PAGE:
In addition, we have offered to sponsor a student intern at the OSL for 8 weeks. We all have day jobs and in order to get this up and running in a timely matter, the intern will help with the intensive work on the servers, help with the transition from the existing site to the new one, as well as focus on some new functionality the Drupal community has been clamoring for. OSL interns work directly for OSL's system engineers from whom they will get guidance. Furthermore, several of OSL's students are doing - or have done - internships at NASA, Intel, Gentoo and Mozilla.

Note also that quite a few of us will be attending O'Reilly's Open Source Convention and the Drupal conference in Portland (1-7 august). We'll visit the OSL and meet with the OSL folks face-to-face. Feel free to join us!

Once the existing services have been migrated to the new infrastructure, we'll look into extending the services we offer the Drupal community. With the help from our intern and OSL personnel, we'll setup the infrastructure so we can give people levelled access. For example, we'll make it so Ber Kessels can move the Drupal theme garden from his personal server to the new Drupal server infrastructure, and he has the permissions it takes to maintain the Drupal theme garden. Similarly, we intend to provide a Subversion mirror of our CVS repositories. (Possibly, a first step in moving from CVS to Subversion?) We might also be able to provide hosting for other Drupal-related communities, like language-specific communities.

That is it for now. We'll follow up with more information as soon one or more servers are in place. Thanks go out to Sun, OSL and the Drupal community for their/your fantastic support!

Updates

July 19, 2005 (Dries): I had to wait for some donations to be cleared so I couldn't transfer the money until today. As of two hours ago, the donated money is on its way to OSL.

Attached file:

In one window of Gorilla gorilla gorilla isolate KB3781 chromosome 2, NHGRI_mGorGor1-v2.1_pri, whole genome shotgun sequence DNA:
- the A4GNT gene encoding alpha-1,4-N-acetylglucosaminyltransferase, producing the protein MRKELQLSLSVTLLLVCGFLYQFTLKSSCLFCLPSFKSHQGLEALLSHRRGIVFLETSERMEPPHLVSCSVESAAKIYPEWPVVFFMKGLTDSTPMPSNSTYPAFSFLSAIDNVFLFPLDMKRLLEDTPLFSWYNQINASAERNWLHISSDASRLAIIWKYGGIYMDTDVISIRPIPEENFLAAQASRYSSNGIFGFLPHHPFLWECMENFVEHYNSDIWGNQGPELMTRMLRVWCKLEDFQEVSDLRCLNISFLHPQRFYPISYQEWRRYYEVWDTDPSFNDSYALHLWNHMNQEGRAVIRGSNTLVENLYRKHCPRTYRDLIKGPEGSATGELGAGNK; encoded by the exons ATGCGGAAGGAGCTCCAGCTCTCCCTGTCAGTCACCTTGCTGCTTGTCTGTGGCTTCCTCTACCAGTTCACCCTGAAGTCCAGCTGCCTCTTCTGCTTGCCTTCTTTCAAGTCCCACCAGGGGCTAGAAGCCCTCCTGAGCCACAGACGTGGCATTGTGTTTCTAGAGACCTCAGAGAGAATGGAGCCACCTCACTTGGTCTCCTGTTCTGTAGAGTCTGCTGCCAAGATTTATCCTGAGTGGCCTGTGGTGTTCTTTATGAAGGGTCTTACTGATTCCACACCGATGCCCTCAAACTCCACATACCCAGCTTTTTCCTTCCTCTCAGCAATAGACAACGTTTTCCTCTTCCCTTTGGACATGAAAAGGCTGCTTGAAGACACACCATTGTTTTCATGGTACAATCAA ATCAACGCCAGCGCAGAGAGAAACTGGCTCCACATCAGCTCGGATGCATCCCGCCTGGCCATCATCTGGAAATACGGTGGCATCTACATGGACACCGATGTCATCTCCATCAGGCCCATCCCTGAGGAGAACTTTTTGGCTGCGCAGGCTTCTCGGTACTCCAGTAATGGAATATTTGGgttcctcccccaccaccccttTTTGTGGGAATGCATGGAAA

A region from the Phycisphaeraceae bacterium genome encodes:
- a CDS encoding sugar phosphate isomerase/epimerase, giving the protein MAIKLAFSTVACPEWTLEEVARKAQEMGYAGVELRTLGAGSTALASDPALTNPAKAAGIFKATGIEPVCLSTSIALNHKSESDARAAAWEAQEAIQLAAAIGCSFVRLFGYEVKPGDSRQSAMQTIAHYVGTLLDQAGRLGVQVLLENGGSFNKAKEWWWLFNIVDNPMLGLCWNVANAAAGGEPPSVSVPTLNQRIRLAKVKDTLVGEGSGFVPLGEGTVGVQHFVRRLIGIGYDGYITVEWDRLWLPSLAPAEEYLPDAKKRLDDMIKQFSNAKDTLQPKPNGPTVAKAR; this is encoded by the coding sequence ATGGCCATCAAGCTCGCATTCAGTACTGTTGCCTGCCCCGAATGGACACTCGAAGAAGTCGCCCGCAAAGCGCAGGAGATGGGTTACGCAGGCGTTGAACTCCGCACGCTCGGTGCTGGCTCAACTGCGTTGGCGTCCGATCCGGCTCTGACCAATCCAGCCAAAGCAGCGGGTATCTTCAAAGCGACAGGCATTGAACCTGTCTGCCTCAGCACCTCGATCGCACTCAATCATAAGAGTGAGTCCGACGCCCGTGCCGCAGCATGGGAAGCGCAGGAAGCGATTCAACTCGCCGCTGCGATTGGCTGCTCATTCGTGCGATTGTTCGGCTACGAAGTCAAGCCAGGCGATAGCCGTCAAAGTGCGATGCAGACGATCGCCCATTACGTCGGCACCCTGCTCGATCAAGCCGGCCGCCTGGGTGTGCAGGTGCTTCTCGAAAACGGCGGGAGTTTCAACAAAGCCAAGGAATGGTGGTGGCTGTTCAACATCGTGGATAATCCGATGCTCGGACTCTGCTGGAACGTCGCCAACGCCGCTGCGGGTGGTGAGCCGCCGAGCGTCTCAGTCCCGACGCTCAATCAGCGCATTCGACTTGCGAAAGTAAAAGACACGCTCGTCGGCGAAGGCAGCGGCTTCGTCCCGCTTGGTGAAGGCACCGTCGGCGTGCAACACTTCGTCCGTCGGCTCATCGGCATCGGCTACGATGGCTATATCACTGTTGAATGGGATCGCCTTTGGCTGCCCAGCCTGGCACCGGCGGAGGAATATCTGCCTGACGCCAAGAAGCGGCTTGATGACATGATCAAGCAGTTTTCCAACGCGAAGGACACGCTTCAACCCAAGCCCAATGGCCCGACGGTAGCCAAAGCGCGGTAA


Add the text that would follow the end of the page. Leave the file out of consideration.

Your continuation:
Comments

fkdsfodsf’s picture

From a goal of $3000, Drupal raises $10k plus a $4k server. I think the drupal community just realized what kind of friends it has.

That is all I have to say...

malfunct’s picture

...and people are willing to pay for that.

Chris Johnson’s picture

Given that all of the current Drupal services are run on a single machine which is actually shared by other, non-Drupal services, it's clear that all Drupal services could run on a single dedicated box of equal or better capability. The proposed Dell machines and the Sun machine all seem to be in the "better" class.

While the proposed architecture (2 app servers, 1 database server, and 1 CVS/mail server) provides lots of headroom for growth, and does provide some improved reliability and availability, it still has some major single points of failure and relies on traditional backups for recovery from such failures.

In my experience[1], traditional backups are time and manpower intensive for recovery. With the amount of hardware potential (4 machines), I highly recommend some sort of configuration which includes database replication. You may possibly wish to also include replication/hot backup of other services.

There appears to be plenty of hardware capability to do this and handle a lot of growth, although admittedly the headroom for growth will be somewhat less than the proposed scheme. I believe it is wiser to have a more reliable, easier to manage system architecture now, and address growth beyond capabitilities if and when it occurs.

I'd be happy to discuss this further with anyone so interested.

Sincerely,
Chris Johnson

[1] My 25+ years experience as a programmer and system administrator includes running datacenters for private corporations and an ISP (Visi.com from 1995-1996), and currently running a configuration very similar to Drupal's for a private corporation minus the mail server, (i.e. MySQL database, Apache app server, CVS repository, auxilliary web sites and servers).

jesusphreak’s picture

Please don't take this the wrong way, because I think what Drupal has gotten is amazing, but I was really hoping that not all $10,000 of that would be used on servers...

Was really hoping that could be used to start the Drupal Foundation.

I'm really not in the know, so that's probably a stupid thing for me to care about, but is just straight up hardware the most effective way for Drupal to spend that money?

kveton’s picture

In talking with the Drupal folks about this, there was definitely some hesitation to spend all of the money on server equipment. The original intent I believe was to save some of it for the creation of the Foundation.